For years, the eight men had shared a house and a common bond: military veterans with broken bodies and little money, trying to make it on high-cost Long Island.
They cooked for each other and looked out for each other. The younger guys — the men currently in the house range from their late 50s to their 80s — helped the older ones get around. And they have been comforted by a shared understanding of what it is to be a veteran in a region where relatively few have experienced the sacrifice of military life.
But now they have a higher hurdle to clear. Their landlord, the Family and Children’s Association, has told them they’ll have to leave. Representatives of the nonprofit agency, which has operated the West Hempstead home as veterans’ housing for the past 14 years, say it is no longer suitable for men increasingly beset by age-related ailments, such as crippling arthritis and severe diabetes.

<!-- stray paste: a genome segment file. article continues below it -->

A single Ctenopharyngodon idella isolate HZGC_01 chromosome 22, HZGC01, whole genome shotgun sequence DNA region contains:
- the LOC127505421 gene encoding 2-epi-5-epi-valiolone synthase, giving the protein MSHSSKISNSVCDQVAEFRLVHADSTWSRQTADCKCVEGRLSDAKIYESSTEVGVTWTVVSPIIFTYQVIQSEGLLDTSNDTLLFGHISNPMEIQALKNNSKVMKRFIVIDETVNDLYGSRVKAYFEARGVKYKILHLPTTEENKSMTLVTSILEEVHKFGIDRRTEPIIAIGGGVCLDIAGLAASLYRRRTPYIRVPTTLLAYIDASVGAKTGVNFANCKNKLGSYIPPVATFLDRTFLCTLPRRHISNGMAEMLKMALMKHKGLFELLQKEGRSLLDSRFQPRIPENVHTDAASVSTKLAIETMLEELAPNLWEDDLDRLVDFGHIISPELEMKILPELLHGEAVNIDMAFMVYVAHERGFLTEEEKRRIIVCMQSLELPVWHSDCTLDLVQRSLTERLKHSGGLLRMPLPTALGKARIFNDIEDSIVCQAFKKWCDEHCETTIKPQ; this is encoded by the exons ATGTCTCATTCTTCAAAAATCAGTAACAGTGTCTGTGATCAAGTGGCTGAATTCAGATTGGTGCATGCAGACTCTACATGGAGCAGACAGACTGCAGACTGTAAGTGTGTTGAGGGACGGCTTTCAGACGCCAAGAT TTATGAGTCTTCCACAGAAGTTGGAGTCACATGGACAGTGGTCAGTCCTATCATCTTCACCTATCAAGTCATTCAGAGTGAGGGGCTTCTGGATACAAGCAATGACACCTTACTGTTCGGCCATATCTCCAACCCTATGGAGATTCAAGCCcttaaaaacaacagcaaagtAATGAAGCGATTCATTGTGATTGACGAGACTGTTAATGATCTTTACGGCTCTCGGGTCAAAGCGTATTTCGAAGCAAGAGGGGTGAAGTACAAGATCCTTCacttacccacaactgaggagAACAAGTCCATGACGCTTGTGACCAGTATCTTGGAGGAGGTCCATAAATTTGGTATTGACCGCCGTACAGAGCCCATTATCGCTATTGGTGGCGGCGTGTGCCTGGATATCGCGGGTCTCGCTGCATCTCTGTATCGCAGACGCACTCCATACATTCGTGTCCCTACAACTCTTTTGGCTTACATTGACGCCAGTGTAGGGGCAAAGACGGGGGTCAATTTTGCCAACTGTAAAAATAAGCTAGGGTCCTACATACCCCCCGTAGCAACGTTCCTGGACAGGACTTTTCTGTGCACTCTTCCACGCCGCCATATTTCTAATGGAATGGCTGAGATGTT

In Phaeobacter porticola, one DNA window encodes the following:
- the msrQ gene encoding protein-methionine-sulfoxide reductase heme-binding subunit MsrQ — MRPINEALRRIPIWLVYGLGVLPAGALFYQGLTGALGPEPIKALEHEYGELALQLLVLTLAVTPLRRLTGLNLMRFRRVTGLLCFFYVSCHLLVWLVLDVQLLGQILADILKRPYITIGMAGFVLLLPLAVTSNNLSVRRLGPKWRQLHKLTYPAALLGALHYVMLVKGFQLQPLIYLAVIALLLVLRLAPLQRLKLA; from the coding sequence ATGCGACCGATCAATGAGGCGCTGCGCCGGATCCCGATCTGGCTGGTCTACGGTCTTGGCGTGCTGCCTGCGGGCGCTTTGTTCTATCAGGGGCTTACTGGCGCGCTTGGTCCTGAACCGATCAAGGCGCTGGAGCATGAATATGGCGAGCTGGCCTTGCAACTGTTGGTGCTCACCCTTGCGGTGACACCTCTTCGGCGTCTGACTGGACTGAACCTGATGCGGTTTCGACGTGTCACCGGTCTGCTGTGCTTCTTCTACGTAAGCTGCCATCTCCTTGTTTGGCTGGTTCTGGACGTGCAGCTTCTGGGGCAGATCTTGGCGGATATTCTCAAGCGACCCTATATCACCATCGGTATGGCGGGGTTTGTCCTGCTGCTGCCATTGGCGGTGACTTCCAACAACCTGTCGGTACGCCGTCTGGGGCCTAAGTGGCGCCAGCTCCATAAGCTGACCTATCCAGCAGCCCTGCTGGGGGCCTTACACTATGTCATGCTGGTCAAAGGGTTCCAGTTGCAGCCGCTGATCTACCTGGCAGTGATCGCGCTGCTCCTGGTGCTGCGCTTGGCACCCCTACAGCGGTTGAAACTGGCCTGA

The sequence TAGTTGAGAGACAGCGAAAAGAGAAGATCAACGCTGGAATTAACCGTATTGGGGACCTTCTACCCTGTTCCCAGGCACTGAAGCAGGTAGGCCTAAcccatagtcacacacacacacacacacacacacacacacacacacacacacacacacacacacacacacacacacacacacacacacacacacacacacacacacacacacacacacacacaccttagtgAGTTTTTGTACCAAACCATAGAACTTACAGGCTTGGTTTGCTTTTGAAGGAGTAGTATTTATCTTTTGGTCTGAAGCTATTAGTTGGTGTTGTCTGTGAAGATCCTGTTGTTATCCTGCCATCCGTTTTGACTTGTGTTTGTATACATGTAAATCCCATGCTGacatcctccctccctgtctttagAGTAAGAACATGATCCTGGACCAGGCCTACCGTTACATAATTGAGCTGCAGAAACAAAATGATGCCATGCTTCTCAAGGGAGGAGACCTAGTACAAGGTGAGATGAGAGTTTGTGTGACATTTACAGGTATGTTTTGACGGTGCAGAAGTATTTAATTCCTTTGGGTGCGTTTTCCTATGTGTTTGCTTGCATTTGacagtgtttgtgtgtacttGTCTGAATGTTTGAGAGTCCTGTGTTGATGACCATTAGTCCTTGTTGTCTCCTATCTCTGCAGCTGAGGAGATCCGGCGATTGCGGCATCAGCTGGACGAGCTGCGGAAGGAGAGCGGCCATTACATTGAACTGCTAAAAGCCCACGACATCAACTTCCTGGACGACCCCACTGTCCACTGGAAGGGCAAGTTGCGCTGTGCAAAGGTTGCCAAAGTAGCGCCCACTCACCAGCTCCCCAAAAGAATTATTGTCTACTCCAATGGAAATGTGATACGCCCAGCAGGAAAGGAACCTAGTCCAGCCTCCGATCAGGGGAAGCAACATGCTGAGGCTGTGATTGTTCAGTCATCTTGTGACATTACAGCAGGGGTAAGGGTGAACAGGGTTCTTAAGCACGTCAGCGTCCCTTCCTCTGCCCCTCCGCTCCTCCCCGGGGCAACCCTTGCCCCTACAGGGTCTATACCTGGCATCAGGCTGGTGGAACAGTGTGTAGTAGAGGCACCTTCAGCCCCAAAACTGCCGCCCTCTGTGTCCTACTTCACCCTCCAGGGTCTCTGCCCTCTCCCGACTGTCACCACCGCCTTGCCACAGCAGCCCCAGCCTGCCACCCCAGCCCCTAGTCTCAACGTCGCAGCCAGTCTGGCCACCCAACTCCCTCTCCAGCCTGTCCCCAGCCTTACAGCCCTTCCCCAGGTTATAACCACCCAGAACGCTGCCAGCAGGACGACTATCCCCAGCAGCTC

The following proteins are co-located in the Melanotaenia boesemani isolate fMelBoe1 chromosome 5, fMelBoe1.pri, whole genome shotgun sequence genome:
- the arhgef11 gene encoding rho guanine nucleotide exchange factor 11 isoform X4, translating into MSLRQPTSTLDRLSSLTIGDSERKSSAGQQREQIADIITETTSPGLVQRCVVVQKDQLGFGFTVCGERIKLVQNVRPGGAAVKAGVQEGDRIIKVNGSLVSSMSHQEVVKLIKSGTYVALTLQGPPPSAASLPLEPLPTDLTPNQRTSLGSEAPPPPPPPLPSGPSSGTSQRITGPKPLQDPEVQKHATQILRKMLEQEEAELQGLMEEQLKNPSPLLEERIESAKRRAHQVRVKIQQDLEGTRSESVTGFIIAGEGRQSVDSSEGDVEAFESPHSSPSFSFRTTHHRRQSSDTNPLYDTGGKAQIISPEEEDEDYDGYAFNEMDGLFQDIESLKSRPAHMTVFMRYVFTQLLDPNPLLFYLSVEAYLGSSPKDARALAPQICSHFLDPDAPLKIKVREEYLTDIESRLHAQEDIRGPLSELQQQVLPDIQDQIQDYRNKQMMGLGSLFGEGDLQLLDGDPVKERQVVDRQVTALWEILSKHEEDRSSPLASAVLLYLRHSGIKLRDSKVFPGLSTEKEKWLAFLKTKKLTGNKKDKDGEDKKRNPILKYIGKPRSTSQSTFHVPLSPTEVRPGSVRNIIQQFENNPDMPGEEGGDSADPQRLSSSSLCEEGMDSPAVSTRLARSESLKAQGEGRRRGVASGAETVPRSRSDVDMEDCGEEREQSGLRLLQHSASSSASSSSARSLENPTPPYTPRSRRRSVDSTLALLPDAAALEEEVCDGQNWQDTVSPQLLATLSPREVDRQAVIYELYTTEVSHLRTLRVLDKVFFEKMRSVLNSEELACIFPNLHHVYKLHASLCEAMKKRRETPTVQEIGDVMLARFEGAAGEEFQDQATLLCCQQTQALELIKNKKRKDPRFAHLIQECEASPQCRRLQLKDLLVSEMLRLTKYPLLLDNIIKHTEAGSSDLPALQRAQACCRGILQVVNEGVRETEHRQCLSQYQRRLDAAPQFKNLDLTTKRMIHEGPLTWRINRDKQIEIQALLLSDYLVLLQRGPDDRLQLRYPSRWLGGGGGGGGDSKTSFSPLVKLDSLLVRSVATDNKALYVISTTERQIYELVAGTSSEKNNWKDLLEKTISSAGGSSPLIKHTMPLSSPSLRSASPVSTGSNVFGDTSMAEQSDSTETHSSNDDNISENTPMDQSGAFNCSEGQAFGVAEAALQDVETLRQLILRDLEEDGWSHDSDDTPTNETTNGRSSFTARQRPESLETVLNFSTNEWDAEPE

Several deadlines the agency has given them to move have come and gone, but the four men who remain have declined to leave.
They don’t want to be split up.
“We had until last week, but I’m still looking for a place I can afford,” James Brooks, who has lived at the house on Woodfield Road for almost 10 years, said in June. “They want to put Pete in a nursing home. But we just want to stay together.”
“Pete” is Peter Abrahamsen, 82. He spent 22 months in the…